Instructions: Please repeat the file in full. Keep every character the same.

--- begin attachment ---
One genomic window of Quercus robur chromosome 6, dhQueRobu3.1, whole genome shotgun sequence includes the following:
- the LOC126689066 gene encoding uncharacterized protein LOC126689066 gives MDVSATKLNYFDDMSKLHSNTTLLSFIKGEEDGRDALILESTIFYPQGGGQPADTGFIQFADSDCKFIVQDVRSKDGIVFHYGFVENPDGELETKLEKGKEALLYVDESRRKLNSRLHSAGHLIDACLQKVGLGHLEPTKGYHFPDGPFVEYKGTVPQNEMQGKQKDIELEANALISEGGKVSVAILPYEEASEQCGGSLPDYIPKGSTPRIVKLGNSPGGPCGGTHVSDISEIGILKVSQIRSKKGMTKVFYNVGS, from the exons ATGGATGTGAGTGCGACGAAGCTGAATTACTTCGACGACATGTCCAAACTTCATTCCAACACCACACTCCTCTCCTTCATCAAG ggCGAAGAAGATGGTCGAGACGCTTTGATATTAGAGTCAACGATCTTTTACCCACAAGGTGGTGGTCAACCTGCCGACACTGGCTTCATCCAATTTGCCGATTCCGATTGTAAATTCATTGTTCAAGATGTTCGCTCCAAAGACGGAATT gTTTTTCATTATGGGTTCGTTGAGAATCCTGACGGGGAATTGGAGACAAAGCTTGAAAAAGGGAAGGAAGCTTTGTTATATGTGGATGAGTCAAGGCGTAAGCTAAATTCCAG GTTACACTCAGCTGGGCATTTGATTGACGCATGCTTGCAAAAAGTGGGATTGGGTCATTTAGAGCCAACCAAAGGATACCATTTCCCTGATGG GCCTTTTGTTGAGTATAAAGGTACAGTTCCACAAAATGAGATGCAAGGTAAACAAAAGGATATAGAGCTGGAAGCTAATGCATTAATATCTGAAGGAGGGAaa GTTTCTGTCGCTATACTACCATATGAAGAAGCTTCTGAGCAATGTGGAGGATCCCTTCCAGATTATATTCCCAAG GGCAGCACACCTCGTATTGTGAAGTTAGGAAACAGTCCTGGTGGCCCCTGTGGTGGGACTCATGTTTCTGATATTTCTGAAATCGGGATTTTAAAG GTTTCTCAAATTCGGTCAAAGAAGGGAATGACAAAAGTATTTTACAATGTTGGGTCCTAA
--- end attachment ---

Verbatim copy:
One genomic window of Quercus robur chromosome 6, dhQueRobu3.1, whole genome shotgun sequence includes the following:
- the LOC126689066 gene encoding uncharacterized protein LOC126689066 gives MDVSATKLNYFDDMSKLHSNTTLLSFIKGEEDGRDALILESTIFYPQGGGQPADTGFIQFADSDCKFIVQDVRSKDGIVFHYGFVENPDGELETKLEKGKEALLYVDESRRKLNSRLHSAGHLIDACLQKVGLGHLEPTKGYHFPDGPFVEYKGTVPQNEMQGKQKDIELEANALISEGGKVSVAILPYEEASEQCGGSLPDYIPKGSTPRIVKLGNSPGGPCGGTHVSDISEIGILKVSQIRSKKGMTKVFYNVGS, from the exons ATGGATGTGAGTGCGACGAAGCTGAATTACTTCGACGACATGTCCAAACTTCATTCCAACACCACACTCCTCTCCTTCATCAAG ggCGAAGAAGATGGTCGAGACGCTTTGATATTAGAGTCAACGATCTTTTACCCACAAGGTGGTGGTCAACCTGCCGACACTGGCTTCATCCAATTTGCCGATTCCGATTGTAAATTCATTGTTCAAGATGTTCGCTCCAAAGACGGAATT gTTTTTCATTATGGGTTCGTTGAGAATCCTGACGGGGAATTGGAGACAAAGCTTGAAAAAGGGAAGGAAGCTTTGTTATATGTGGATGAGTCAAGGCGTAAGCTAAATTCCAG GTTACACTCAGCTGGGCATTTGATTGACGCATGCTTGCAAAAAGTGGGATTGGGTCATTTAGAGCCAACCAAAGGATACCATTTCCCTGATGG GCCTTTTGTTGAGTATAAAGGTACAGTTCCACAAAATGAGATGCAAGGTAAACAAAAGGATATAGAGCTGGAAGCTAATGCATTAATATCTGAAGGAGGGAaa GTTTCTGTCGCTATACTACCATATGAAGAAGCTTCTGAGCAATGTGGAGGATCCCTTCCAGATTATATTCCCAAG GGCAGCACACCTCGTATTGTGAAGTTAGGAAACAGTCCTGGTGGCCCCTGTGGTGGGACTCATGTTTCTGATATTTCTGAAATCGGGATTTTAAAG GTTTCTCAAATTCGGTCAAAGAAGGGAATGACAAAAGTATTTTACAATGTTGGGTCCTAA